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Mail Order Bride:The Counterfeit by Kathy L Wheeler is a Western Romance Event pick #westernromance
Title: Mail Order Bride: The Counterfeit
Author: Kathy L Wheeler
Genre: Western Historical Romance
He needs a wife, she needs a way out. Can she spin a tale to save her own tail?
After a disastrous first marriage, Will Jeffers hasn’t the stomach for another emotionally entailed union. All he needs is a wife to cook, nurse his mother, and look after the homestead. But good women are few and far between in Colorado mining country. A mail order bride is the perfect solution. Amelia Johannasen is running for her life. Literally. Her brassy mother has decided it’s time Amy joined the family business, shattering her dreams of marrying for love. Imagine her surprise when she is mistaken for Will Jeffers mail order bride. She has a talent for spinning tall tales but no notion of how to cook, nurse, or keep house. Can she reach the heart of a man once burned so badly, he’s sworn off love?
“I’m looking for a young lady—”
Said man jerked to his full height—a good six inches shorter than Will’s own of six-three. Will could have crushed the man’s throat with one hand. His bulbous nose turned a comic shade of purple and the veins at his temple pulsated violently. “I beg your pardon, sir. We do not run that sort of establishment here. The saloon girls are down the street.”
Heat crawled up Will’s neck, but he straightened and set his right hand on his holstered colt.45. “Er … that’s not what I meant.”
The man’s eyes fell to Will’s right hip. He swallowed hard, and to the man’s credit, he did stand his ground. “I-I would ask you to l-leave.”
Will shoved a hand through his hair then straightened his jacket, exasperated. The motion rustled the paper in his pocket. The telegraph. He’d forgotten. He pulled it from his pocket. “All I wanna know, is if there’s been a young woman here askin’ for me. William Jeffers. She was due in on the 6:16, and I’m—” He grimaced. “—late,” he said, grounding out the word. He thrust the paper at him. “I need this telegraphed to Rock Springs as well.”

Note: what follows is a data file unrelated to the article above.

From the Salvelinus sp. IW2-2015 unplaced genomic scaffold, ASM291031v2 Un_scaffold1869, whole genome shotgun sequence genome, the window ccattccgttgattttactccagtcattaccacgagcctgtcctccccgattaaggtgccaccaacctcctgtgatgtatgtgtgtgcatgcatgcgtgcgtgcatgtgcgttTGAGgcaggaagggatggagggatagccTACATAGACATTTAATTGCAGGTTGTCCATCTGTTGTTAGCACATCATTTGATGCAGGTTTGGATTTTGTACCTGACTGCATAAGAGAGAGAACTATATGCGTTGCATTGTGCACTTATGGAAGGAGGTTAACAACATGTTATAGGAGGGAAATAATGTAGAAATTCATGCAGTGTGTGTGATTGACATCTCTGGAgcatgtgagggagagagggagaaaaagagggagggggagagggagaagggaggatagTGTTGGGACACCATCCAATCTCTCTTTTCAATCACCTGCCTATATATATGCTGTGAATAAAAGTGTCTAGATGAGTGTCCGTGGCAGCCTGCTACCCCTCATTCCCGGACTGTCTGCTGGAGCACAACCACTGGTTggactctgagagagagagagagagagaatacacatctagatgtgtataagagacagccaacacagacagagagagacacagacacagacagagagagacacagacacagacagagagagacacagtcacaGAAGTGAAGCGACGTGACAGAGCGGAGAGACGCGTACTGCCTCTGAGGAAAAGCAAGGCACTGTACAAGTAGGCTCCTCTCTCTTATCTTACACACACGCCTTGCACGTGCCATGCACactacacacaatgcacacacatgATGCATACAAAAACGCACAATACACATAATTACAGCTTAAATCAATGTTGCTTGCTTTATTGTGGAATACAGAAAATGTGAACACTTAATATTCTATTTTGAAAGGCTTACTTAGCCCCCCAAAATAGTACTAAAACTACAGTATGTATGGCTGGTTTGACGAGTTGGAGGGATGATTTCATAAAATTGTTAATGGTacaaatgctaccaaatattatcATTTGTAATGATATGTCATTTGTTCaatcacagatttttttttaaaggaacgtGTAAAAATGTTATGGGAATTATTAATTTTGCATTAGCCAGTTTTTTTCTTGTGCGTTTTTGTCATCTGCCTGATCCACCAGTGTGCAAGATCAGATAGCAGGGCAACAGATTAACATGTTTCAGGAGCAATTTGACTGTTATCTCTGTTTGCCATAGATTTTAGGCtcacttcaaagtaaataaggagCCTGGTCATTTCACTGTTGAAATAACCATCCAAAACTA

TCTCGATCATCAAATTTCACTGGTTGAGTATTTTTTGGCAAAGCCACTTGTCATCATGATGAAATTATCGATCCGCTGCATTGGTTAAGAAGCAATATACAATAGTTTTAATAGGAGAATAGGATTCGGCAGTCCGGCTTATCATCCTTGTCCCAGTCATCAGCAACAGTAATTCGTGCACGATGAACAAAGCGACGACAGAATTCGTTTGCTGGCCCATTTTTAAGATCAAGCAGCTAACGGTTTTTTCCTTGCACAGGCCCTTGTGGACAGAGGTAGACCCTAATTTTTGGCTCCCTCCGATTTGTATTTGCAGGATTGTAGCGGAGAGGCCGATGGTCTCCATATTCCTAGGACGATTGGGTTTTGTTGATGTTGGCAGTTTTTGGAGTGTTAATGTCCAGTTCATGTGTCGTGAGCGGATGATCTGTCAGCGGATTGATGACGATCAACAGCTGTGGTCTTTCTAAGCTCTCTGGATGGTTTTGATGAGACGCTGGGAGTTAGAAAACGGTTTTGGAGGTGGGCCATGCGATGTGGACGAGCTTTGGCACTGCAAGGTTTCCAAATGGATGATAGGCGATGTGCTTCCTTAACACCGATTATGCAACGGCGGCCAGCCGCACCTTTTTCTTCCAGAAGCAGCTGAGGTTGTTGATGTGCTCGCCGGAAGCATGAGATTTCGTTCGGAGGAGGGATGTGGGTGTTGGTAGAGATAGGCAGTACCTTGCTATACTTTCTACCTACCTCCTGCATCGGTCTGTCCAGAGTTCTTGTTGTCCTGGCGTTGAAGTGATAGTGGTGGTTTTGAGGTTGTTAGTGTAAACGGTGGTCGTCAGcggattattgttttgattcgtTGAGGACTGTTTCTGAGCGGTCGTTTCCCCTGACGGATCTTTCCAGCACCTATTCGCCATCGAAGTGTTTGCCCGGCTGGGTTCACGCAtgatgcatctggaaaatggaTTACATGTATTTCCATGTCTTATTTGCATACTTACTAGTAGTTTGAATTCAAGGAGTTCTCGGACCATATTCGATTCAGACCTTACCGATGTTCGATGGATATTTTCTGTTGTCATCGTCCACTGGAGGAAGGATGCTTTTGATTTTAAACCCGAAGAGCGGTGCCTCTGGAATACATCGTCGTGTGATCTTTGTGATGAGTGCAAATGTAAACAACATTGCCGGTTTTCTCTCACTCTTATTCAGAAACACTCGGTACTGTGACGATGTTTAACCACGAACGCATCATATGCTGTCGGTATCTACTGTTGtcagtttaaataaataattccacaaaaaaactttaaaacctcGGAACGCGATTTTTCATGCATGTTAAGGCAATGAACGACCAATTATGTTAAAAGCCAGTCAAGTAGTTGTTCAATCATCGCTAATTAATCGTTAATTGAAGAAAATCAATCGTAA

The man’s eyes bulged. “Jeffers! Oh, my. Mr. Jeffers. So sorry, sir. Of course. Of course. We don’t normally send telegraphs from here but I’ll handle this for you personally.” He took Will’s carefully crafted note offering refuge to the unemployed miners in Rock Springs without glancing at it. “I, er, wish to thank you for how you’re fighting for the miners. My brother and his sons speak right highly of you, sir.”
Accepting praise did not come easily to Will, and he would have already maneuvered his way out of the situation if not for one pressing matter. “The young woman?”
Confusion furrowed the clerk’s brow, then cleared. “Oh. Oh, yes. I mean, no. No sir. There’s been no young woman in asking for you. Perhaps she is still waiting at the station…” He fumbled with his pocket watch, checked the time and looked back up. “It’s, uh, 7:03.”
Will read the man’s thoughts clear as the snow on Pike’s Peak on a sunny day—they mirrored his own. The station shared the corner with the Gold Rush. If his new bride even remotely resembled her photograph, Miss Bethany would snatch her up quicker than a hungry bobcat. Will spun on his heel, high-tailed it out the elaborate doors, and ran smack dab into a young woman reaching for the handle. “Beggin’ your pardon, ma’am.” His hands landed on her shoulders, steadying her. A subtle balm of lemon, and perhaps nutmeg, drew him close. The fragrance was so alluring he almost tripped forward. “You all right?”
“Yes.” Her voice rolled over him like warm rum and butter.
The reluctance to let her go startled him. He hadn’t ordered a mail-order bride to lust after. He damned sure couldn’t go about accosting the first female he ran into. Will’s hands dropped to his sides, and he stepped back.